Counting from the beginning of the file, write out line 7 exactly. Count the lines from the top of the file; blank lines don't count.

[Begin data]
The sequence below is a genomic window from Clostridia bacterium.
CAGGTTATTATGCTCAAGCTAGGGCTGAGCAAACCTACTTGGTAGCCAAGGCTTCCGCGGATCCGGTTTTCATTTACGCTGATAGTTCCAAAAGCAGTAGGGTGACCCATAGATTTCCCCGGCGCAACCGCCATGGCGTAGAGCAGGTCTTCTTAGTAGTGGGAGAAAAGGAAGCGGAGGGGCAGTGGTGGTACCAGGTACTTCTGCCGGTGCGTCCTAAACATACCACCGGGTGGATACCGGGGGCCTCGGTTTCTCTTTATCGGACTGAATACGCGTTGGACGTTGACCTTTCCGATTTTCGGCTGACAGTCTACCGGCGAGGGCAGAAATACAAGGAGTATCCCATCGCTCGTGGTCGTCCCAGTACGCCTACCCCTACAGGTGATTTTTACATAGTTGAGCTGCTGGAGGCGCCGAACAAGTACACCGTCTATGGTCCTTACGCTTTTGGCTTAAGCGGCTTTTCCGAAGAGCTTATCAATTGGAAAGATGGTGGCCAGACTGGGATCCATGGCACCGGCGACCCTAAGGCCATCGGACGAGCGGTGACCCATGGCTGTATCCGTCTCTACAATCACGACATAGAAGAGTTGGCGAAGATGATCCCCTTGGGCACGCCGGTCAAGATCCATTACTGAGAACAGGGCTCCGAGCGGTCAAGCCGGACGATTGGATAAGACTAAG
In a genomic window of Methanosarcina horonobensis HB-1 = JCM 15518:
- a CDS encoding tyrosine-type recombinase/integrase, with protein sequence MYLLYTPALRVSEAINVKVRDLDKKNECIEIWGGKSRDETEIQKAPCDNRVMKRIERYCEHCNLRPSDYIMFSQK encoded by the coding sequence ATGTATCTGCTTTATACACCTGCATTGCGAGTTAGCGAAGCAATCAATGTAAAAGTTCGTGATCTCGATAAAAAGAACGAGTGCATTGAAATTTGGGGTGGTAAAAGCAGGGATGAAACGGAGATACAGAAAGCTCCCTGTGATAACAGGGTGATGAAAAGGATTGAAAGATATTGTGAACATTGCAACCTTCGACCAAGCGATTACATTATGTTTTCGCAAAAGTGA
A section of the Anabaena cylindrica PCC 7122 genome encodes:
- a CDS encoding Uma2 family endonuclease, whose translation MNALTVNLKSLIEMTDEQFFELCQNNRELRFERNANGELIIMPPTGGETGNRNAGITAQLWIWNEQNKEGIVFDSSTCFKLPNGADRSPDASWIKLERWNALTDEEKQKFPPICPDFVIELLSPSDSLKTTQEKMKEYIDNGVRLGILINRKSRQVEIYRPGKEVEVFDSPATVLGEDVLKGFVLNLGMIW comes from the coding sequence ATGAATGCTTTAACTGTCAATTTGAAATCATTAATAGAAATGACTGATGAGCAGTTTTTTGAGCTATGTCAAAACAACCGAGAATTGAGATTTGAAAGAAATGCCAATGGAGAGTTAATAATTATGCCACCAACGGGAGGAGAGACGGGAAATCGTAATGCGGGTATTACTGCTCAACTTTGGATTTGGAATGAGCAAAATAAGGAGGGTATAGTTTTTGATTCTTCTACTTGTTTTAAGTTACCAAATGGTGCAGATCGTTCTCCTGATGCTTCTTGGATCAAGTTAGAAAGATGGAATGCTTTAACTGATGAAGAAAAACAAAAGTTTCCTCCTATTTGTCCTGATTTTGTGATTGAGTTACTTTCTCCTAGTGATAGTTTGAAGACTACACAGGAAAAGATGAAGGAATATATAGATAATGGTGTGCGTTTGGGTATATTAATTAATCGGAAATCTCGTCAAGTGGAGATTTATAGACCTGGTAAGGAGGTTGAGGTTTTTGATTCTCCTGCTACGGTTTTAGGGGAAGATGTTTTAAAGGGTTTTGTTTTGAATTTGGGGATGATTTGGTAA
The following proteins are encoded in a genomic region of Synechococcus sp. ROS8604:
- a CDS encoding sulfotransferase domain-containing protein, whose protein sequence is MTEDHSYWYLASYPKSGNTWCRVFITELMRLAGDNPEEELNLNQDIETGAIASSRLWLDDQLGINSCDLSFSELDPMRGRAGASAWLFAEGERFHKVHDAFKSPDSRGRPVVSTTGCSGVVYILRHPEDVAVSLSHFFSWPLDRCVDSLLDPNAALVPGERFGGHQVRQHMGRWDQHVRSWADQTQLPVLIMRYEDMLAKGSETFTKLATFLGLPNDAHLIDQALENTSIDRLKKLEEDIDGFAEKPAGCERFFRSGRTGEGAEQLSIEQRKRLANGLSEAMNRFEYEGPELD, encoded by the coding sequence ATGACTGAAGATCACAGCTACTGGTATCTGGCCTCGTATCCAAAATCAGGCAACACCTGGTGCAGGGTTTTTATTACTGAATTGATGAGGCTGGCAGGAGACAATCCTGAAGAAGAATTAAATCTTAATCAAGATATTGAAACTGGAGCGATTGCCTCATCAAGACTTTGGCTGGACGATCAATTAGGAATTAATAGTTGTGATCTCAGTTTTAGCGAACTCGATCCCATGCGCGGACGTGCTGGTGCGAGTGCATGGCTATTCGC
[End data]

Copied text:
The following proteins are encoded in a genomic region of Synechococcus sp. ROS8604: